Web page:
expressed as mean ± SEM. P < 0.05 was considered to
be statistically significant.
3.1. Antithrombotic Effect of Diets
Containing Kampos
Results are shown in Figure 1. Long-term administration
Y. Ijiri et al. / HEALTH 2 (2010) 493-498
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Openly accessible at
Thrombogenicity (Mean±SEM)
Shimotsuto JyuzentaihotoUnseiin
Thrombogenicity (Mean±SEM)
Shimotsuto JyuzentaihotoUnseiin
N = 5-6, *P < 0.05, **P < 0.01.
Figure 1. Antithrombotic effect of diets containing various
of all Kampo significantly decreased experimental thro-
Shimotsuto contains four components common in
three antithrombotic Kampos (Table 2): Japanese angel-
ica, Cnidium rhizome, Peony root and Rehmannia root.
In contrast, Juzentaihoto and Unseiin contain other addi-
tional components than the above common four. These
components are added to adjust the efficacy of medicine
to individual personality considering the physical and
mental characters. The present results show that anti-
thrombotic activity of the tested three Kampos derives
from Japanese angelica, Cnidium rhizome, Peony root
and Rehmannia root. As Unseiin showed the strongest
antithrombotic activity, its effect was further investi-
3.2. Effect of Unseiin on Endothelial
The effect of diet containing Unseiin on endothelial
function was investigated after 12 weeks feeding by the
flow-mediated or endothelium-mediated vasodilation
(FMV) and nitroglycerin-mediated vasodilation (NMV)
techniques. Results are shown in Figure 2. Endothe-
lium-mediated vasodilation was significantly higher in
mice with Unseiin feeding than in the controls but Un-
seiin did not affect nitroglycerin-induced vasodilation.
Thus our finding suggests that Unseiin enhances endo-
thelial function but not medial or muscular layer of the
blood vessel.
Keishi-bukuryo-gan (Gui-zhi-fu-ling-wan) has been
used for the improvement of blood circulation and re-
cently it is often used to prevent arteriosclerosis. One of
the mechanisms involved is thought to be the improve-
ment of endothelial dysfunction [9]. Choto-san has also
been shown to improve blood circulation by protecting
endothelium [10].
Flow-mediated vasodilation test was developed for di-
agnosing arteriosclerosis in humans [11-15] and we have
employed this test to animal experiments [5,6]. Publica-
tions using FMV test are tremendously increasing in hu-
mans and demonstrating that nitric oxide and prostacyclin
are involved in FMV [16]. Unseiin enhances endothelial
function by nitric oxide and prostacyclin generation, and
this could be a mechanism of the inhibition of arterial
3.3. Effect of Unseiin on Shear-Induced
Platelet Reactivity
The diet containing Unseiin was given to mice for 12
weeks and the effect of Unseiin on platelet function was
assessed by shear-induced platelet function test (haemo-
statometry) using non-anticoagulated blood. Results are
shown in Figure 3. Unseiin inhibited shear-induced plate-
let reactivity, but no effect on blood coagulation [7,8].
Kangen-karyu (KGK) is a traditional Chinese herbal
medicine to invigorate circulation. It contains 6 herbs,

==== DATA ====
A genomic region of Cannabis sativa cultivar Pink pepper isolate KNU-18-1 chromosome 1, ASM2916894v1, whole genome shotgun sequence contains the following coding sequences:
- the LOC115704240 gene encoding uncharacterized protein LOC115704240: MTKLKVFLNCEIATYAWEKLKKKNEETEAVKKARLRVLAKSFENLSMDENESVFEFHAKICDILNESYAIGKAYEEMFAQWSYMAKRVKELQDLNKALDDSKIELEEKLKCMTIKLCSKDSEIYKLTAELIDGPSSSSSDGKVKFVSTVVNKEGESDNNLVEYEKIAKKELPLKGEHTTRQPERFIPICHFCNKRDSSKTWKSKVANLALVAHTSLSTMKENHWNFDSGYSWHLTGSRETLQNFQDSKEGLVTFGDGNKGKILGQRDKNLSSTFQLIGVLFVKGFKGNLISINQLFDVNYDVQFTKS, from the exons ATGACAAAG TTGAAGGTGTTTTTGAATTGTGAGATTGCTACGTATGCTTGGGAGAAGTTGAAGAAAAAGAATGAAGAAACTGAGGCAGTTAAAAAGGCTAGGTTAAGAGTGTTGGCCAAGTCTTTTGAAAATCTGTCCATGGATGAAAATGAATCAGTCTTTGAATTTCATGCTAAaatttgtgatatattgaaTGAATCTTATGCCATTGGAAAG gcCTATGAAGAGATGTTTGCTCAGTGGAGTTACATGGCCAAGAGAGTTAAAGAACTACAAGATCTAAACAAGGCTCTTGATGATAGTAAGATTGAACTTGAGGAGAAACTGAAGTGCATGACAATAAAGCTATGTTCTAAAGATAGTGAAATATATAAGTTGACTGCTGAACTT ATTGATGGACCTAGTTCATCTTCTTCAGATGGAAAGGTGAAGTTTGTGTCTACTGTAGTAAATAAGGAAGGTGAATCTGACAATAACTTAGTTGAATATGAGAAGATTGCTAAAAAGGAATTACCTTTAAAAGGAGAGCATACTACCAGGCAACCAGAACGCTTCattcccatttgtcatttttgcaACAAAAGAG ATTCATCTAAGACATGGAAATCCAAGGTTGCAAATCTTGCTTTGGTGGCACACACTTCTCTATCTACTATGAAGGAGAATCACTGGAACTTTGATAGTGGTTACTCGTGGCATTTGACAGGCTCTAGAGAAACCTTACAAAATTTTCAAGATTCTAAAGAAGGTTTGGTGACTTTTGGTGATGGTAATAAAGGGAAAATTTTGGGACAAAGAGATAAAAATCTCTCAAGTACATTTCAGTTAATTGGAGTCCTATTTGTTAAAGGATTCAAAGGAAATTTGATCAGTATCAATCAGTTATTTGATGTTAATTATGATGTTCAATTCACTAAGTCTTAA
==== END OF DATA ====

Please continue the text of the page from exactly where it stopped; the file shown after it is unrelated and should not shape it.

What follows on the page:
peony root, cnidium rhizome, safflower, cyperus rhizome,
saussurea root (JP XIV), and Salvia miltiorrhiza root.
KGK significantly extended tail-bleeding time and sup-
pressed exvivo platelet aggregation in mice three days
after oral administration, while it did not extend proth-
rombin time. These findings suggest that the anti-
thrombotic effect of KGK may be due to the inhibition
Relative vessel diameter (%)
control Unseiin
control Unseiin
Relative vessel diameter (%)
Relative vessel diameter (%)
control Unseiin
control Unseiin
Relative vessel diameter (%)
FMV: n = 8, *P = 0.023, NMV: n = 7, N.S.: not significant (P = 0.199).
Figure 2. Effect of diets containing Unseiin on flow-mediated
vasodilation (FMV) and nitroglycerin-mediated vasodilation
H2 CT1
control Unseiin
control Unseiin
H2 CT1
control Unseiin
control Unseiin
H2: n = 4, *P = 0.013; CT1: n = 4, N.S.: not significant (P = 0.643).
Figure 3. Effect of diets containing Unseiin on shear-induced
platelet reactivity and dynamic coagulation.
Y. Ijiri et al. / HEALTH 2 (2010) 493-498
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Openly accessible at
of platelet aggregation but not to anticoagulation [17].
The components, peony root and cnidium rhizome are
common in KGK and in the currently investigated three
Kampos. Peony root and cnidium rhizome might play a
major role in antithrombotic activity of Kampo.
Agonist-induced platelet aggregation tests were used
to assess of antithrombotic effect of Gosha-jinki-gan
[18]. However, there are differences in the effects ob-
tained by agonist-induced and shear-induced platelet
function test [19]. We have compared agonist-induced
platelet function test using anticoagulated whole blood
and shear-induced platelet function test using non-anticoa-
gulated whole blood, and concluded that shear-induced
platelet function test using non-anticoagulated whole
blood is physiologically more relevant to platelet func-
tion existing in vivo.
In conclusion, long-term intake of Shimotsuto, Juzen-
taihoto and Unseiin inhibited arterial thrombogenesis by
their anti-platelet activities and by stimulating the vas-
cular endothelium.
We thank Mrs Kinuyo Matsumoto, Ms Miho Hayashi and Ms Ikue Ku-
suda, Faculty of Health and Welfare, Kobe Women’s University for their
help of animal care.